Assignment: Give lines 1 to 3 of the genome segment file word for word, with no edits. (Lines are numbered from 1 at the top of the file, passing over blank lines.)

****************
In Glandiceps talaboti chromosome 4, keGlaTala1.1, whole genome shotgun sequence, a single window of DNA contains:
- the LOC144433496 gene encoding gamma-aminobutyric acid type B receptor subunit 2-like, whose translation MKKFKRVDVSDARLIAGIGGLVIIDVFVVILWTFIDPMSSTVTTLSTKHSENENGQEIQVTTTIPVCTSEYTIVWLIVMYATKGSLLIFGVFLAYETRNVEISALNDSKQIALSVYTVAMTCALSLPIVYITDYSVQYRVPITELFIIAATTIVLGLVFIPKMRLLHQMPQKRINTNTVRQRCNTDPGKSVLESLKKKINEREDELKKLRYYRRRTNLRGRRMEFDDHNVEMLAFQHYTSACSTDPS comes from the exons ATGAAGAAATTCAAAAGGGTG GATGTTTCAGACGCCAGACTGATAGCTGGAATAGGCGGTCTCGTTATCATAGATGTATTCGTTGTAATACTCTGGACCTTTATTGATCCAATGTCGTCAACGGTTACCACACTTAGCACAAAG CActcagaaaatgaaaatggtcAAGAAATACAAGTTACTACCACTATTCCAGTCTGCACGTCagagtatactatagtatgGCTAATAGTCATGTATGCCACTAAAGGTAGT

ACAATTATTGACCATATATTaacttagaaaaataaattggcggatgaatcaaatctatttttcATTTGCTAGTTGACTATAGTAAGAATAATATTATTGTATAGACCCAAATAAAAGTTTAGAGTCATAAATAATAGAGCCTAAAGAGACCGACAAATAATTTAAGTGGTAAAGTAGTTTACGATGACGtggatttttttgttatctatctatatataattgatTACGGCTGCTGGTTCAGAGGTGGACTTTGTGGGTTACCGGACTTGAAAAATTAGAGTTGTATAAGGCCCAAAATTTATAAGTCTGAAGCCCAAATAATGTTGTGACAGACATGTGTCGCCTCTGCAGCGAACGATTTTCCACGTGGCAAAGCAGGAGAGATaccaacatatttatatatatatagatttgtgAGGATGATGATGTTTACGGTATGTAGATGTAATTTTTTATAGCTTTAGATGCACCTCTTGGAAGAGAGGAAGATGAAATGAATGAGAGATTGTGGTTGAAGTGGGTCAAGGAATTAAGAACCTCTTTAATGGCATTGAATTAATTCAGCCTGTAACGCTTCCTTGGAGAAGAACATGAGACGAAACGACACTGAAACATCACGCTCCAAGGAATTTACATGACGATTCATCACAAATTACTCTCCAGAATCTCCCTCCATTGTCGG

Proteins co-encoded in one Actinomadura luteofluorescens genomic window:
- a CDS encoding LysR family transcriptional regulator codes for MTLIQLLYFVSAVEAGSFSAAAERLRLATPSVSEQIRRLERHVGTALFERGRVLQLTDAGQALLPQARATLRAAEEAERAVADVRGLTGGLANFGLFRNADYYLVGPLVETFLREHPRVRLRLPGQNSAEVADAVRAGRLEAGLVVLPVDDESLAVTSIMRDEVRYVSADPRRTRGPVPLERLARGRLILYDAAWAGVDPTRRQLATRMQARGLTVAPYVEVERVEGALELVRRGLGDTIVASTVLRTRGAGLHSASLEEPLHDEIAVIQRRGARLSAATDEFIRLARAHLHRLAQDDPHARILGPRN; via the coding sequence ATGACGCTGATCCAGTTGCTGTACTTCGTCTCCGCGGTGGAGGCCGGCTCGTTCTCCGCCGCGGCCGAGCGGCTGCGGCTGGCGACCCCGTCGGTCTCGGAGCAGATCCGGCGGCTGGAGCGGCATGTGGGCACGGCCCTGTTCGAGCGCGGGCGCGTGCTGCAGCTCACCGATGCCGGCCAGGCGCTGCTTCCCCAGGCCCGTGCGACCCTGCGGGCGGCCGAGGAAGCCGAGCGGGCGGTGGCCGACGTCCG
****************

In Glandiceps talaboti chromosome 4, keGlaTala1.1, whole genome shotgun sequence, a single window of DNA contains:
- the LOC144433496 gene encoding gamma-aminobutyric acid type B receptor subunit 2-like, whose translation MKKFKRVDVSDARLIAGIGGLVIIDVFVVILWTFIDPMSSTVTTLSTKHSENENGQEIQVTTTIPVCTSEYTIVWLIVMYATKGSLLIFGVFLAYETRNVEISALNDSKQIALSVYTVAMTCALSLPIVYITDYSVQYRVPITELFIIAATTIVLGLVFIPKMRLLHQMPQKRINTNTVRQRCNTDPGKSVLESLKKKINEREDELKKLRYYRRRTNLRGRRMEFDDHNVEMLAFQHYTSACSTDPS comes from the exons ATGAAGAAATTCAAAAGGGTG GATGTTTCAGACGCCAGACTGATAGCTGGAATAGGCGGTCTCGTTATCATAGATGTATTCGTTGTAATACTCTGGACCTTTATTGATCCAATGTCGTCAACGGTTACCACACTTAGCACAAAG CActcagaaaatgaaaatggtcAAGAAATACAAGTTACTACCACTATTCCAGTCTGCACGTCagagtatactatagtatgGCTAATAGTCATGTATGCCACTAAAGGTAGT

ACAATTATTGACCATATATTaacttagaaaaataaattggcggatgaatcaaatctatttttcATTTGCTAGTTGACTATAGTAAGAATAATATTATTGTATAGACCCAAATAAAAGTTTAGAGTCATAAATAATAGAGCCTAAAGAGACCGACAAATAATTTAAGTGGTAAAGTAGTTTACGATGACGtggatttttttgttatctatctatatataattgatTACGGCTGCTGGTTCAGAGGTGGACTTTGTGGGTTACCGGACTTGAAAAATTAGAGTTGTATAAGGCCCAAAATTTATAAGTCTGAAGCCCAAATAATGTTGTGACAGACATGTGTCGCCTCTGCAGCGAACGATTTTCCACGTGGCAAAGCAGGAGAGATaccaacatatttatatatatatagatttgtgAGGATGATGATGTTTACGGTATGTAGATGTAATTTTTTATAGCTTTAGATGCACCTCTTGGAAGAGAGGAAGATGAAATGAATGAGAGATTGTGGTTGAAGTGGGTCAAGGAATTAAGAACCTCTTTAATGGCATTGAATTAATTCAGCCTGTAACGCTTCCTTGGAGAAGAACATGAGACGAAACGACACTGAAACATCACGCTCCAAGGAATTTACATGACGATTCATCACAAATTACTCTCCAGAATCTCCCTCCATTGTCGG